Video transcripts

Pompey in the Community: an interview with Claire Martin, CEO

So yeah I'm Chief Exec of Pompey in the Community, which is fairly grand for just to head it all up. 

 

So I think when lockdown was first called, everybody went into a bit of a panic state because obviously at that point nobody knew anything and everybody thought that the business was just going to stop, we're in schools, we do football, suddenly there was nothing. 

 

So the City Council contacted us via The Hive and said "are you in a position to help?" so we put a sort of business plan together over a couple of days to try and use our network of staff and our vans to support the sort of food response.

 

Then furlough was annouced, which was a huge relief and actually we thought you know what I can't afford to keep all of my staff on so we'll furlough them and ask them if they'd like to volunteer for the Hive. So they all signed up to the Hive and then suddenly a sort of big food response was born. At the height of lockdown I think we were delivering between 4 and 500 food parcels a week and a food parcel feeds a person for a week so that's a, that's a big undertaking.

 

It wasn't just food it was sanitary goods, it was, er toiletries, it was anything that people needed that couldn't get out of their home, so pet food became quite a big part of it as well.

 

During lockdown I found it quite easy to cope with. I think we were so, so busy trying to keep the charity afloat, doing the food response, working on several projects and I was so focussed I didn't have time to really think about it.  

 

I've found these last couple of weeks where reality has really hit.  We don't know when we're going to be able to get back into the schools, we don't know when we're going to be able to start football again.  I've got 40, 50 full time staff but we're more like a big family and I think that responsibility of trying to keep everybody employed, trying to find ways of keeping funding coming in,  it's suddenly sort of hit home.  I think lockdown was so quick you had to respond so quickly, having got the time now to really think about things, it's, it's bigger challenge, a much bigger challenge. 

 

For me the City just came together, it was heartwarming, it was exciting almost and a very special time and one that I think a lot of us will look back on quite fondly in a way, because of the way the City just rose to the occasion.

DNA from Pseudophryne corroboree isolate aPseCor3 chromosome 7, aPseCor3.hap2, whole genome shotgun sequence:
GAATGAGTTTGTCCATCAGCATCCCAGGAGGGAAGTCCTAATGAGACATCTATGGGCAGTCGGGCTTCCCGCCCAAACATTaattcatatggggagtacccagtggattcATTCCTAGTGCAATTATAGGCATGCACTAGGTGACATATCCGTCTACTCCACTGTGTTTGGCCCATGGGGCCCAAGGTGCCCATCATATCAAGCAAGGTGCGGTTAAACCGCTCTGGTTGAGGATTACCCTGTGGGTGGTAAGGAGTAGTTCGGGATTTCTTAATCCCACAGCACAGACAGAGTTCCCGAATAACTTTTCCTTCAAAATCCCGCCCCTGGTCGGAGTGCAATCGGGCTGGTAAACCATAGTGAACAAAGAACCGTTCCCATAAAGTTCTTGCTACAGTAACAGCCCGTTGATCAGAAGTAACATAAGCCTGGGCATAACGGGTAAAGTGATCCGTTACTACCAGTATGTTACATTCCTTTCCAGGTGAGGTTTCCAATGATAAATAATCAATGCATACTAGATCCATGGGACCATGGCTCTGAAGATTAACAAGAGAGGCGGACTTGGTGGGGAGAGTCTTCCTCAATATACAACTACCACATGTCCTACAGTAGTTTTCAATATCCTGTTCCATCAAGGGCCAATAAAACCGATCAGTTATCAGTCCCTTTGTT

Anything we wanted it was there, you'd pick up the phone and the answer was yes before you'd even asked the question.

 

Restaurants were closing they weren't thinking, oh let's just chuck it,  the phone was going every day, you know "we've got stuff that's come into date date can you take it?" "how can we help? we've got freezer space, how can we use it?" and everything was so joined up it was just phenomenal.

 

And now,  gradually people are beginning to go back to work, businesses are slowly opening and it's kind of been taken apart little by little, but I think underlying it all is just that community spirit is still there and we've just got to hang on to that, because I think in a way we've done the easy bit. Apart from those who are actually ill and suffering, I think we've done the easy bit.  I think is now is where it's going to get really tough.  With furlough ending, businesses realising the length of it and no real end. So I think yeah so now is where the challenge begins and now is  really, really where we're going to have to be resilient and pull together even more.  

 

I don't think we could live anywhere better if you need support at this time.  We've got the Hive and the Hive are just a first phone call that will refer people on, that will find help.  

 

There's lots of little funding pots that charities are digging into to be able to offer support.  So we're finding all sorts of little projects that are springing up in order to to support people.  There's people who are genuinely terrified still to go out of their houses, and we're finding ways of reaching them.   You know, the food response is still there but I think now it's more the psychological response, you know, it's tough and a lot of people who spent a lot of time building confidence to do things have lost their confidence. 

 

So, but I think living in Pompey, there's always someone round the corner, and you know you've only got to reach out a little bit and to find that, that support network is there.  I just, you know, have been so proud to be a part of something that has been so, you watch it on the television and the other reports and things... well we were doing that weeks ago and for it to spring up so quickly, we've just got to all hold on to it and be there for each other because you know, for the Third Sector, the charitable sector that we're in, you know it's seriously tough but there's always someone at the end of the phone and I think it's for people to realise that if somebody isn't coming to you, pick up the phone because there's someone there and someone will listen and there's usually an answer.  

 

*the play up Pompey chimes can be heard, sung by a stadium crowd*.

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